Camembert is a moist, soft, creamy, surface-ripened cow’s milk cheese. It was first made in the late 18th century in Camembert, Normandy, in northwest France. It is sometimes compared in look and taste to brie cheese, albeit with a slightly lower butterfat content than brie’s typically 20% – 25% by weight. Wikipedia

Region of originCamembertLower Normandy

Nutrition FactsCamembert cheese

Camembert cheese

Sources include: USDA

Amount Per 1 cubic inch (17 g)1 oz (28.4 g)1 wedge (1.33 oz) (38 g)100 grams1 cup (246 g)100 grams
Calories 299
% Daily Value*
Total Fat 24 g36%
Saturated fat 15 g75%
Cholesterol 72 mg24%
Sodium 842 mg35%
Potassium 187 mg5%
Total Carbohydrate 0.5 g0%
Dietary fiber 0 g0%
Sugar 0.5 g
Protein 20 g40%
Vitamin C0%Calcium38%
Iron1%Vitamin D4%
Vitamin B610%Cobalamin21%
*Per cent Daily Values are based on a 2,000 calorie diet. Your daily values may be higher or lower depending on your calorie needs.

Brie, camembert among French cheeses at risk of extinction

  • Some of France’s beloved cheeses risk extinction
  • Scientists alarmed as key cheese fungus dwindles
  • Fungst struggle with reproduction, scientists say

(NewsNation) — Some French cheeses, including Brie and camembert, are at risk of disappearing due to a collapse of bacterium needed to produce them, according to France’s National Center for Scientific Research (CNRS).

Concerns were raised in January after scientists at Paris-Saclay released a study identifying penicillium camemberti, the main fungus used in creating camembert and other cheeses, was increasingly in short supply due to industrial production methods.Over 35,000 pounds of Johnsonville sausage recalled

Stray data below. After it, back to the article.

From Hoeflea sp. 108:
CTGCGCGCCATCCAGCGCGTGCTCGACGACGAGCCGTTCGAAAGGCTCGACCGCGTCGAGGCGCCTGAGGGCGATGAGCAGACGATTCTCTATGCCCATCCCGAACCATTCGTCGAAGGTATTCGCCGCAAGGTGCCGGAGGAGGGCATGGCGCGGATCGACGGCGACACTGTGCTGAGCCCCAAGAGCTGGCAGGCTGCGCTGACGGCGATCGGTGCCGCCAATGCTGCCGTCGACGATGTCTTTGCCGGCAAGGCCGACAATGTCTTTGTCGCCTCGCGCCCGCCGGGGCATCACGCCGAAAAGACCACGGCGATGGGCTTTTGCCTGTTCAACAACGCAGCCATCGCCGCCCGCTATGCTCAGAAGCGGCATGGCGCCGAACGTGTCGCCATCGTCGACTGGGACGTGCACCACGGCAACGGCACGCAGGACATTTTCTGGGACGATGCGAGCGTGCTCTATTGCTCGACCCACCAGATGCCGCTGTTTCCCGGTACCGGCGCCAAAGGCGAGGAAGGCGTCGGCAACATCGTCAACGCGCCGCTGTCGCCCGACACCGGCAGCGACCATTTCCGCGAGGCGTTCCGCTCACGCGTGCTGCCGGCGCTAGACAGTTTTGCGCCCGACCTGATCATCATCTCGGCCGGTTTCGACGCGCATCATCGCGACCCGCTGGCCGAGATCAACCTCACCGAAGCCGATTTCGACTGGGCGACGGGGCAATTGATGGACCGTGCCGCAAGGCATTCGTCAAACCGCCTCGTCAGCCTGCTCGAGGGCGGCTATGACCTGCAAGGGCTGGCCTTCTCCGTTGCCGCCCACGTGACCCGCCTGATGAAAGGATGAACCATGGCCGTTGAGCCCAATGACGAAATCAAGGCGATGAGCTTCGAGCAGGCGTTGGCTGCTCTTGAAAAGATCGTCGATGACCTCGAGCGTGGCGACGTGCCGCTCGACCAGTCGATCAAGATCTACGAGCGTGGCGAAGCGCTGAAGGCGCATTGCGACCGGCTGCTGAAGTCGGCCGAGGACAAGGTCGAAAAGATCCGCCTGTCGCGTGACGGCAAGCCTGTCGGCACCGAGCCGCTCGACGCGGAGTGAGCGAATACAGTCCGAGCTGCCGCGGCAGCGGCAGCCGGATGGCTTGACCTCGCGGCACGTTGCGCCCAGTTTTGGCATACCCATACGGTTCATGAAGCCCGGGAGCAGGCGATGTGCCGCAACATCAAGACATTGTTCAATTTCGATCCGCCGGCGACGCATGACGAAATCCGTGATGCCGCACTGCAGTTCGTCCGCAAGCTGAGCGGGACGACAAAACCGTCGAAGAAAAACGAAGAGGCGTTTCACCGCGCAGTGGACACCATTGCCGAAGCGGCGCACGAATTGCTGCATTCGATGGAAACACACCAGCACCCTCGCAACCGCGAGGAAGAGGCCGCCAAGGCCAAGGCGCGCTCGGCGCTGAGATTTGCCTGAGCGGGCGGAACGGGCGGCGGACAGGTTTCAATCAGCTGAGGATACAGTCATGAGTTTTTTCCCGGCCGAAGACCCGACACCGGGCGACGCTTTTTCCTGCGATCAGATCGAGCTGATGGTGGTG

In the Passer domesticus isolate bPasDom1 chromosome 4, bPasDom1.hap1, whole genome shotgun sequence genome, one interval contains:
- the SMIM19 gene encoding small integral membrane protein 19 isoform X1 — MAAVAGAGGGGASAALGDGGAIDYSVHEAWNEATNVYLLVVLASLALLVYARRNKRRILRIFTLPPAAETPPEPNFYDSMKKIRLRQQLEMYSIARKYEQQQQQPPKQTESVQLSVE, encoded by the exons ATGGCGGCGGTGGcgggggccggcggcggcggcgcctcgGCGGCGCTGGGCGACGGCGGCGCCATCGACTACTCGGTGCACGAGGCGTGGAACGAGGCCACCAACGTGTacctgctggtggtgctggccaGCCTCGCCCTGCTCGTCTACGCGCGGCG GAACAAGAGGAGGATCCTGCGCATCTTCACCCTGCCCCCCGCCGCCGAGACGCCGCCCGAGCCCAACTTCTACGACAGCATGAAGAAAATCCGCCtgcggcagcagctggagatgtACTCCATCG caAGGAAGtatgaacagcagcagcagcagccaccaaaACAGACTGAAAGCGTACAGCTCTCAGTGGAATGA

Penicillium camemberti, which is also the main strain of fungi that France’s biggest cheesemakers rely on, is experiencing problems reproducing, scientists said. They note the problem is largely a result of the pressures of industrial production and isn’t performance anxiety per se.

Cheeses like camembert and Brie were previously aged in caves where naturally occurring mold spores gave them blue or sometimes yellow-brown rinds, the study said.

However, penicillium camemberti has been favored since the late 1800s, replacing the indigenous mold, because it creates the cheese’s signature uniform white rinds. Other strains produce greys, oranges and greens tinges with distinct flavor profiles, according to CNRS.Walmart weighted groceries settlement: Will you qualify? 

The study reveals that, unlike cave dwellings, penicillium camemberti has a low genetic diversity and declined capacity to reproduce sexually.

Our findings raise questions about the use of limited number of clonal strains for cheese making, which tends to lead to degeneration, limiting the possibilities for further improvement,” the study said.

CNRS explained the meaning further, stating, “It is now very difficult for manufacturers to obtain sufficient quantities of P. camemberti spores to inoculate their Normandy cheese production.”

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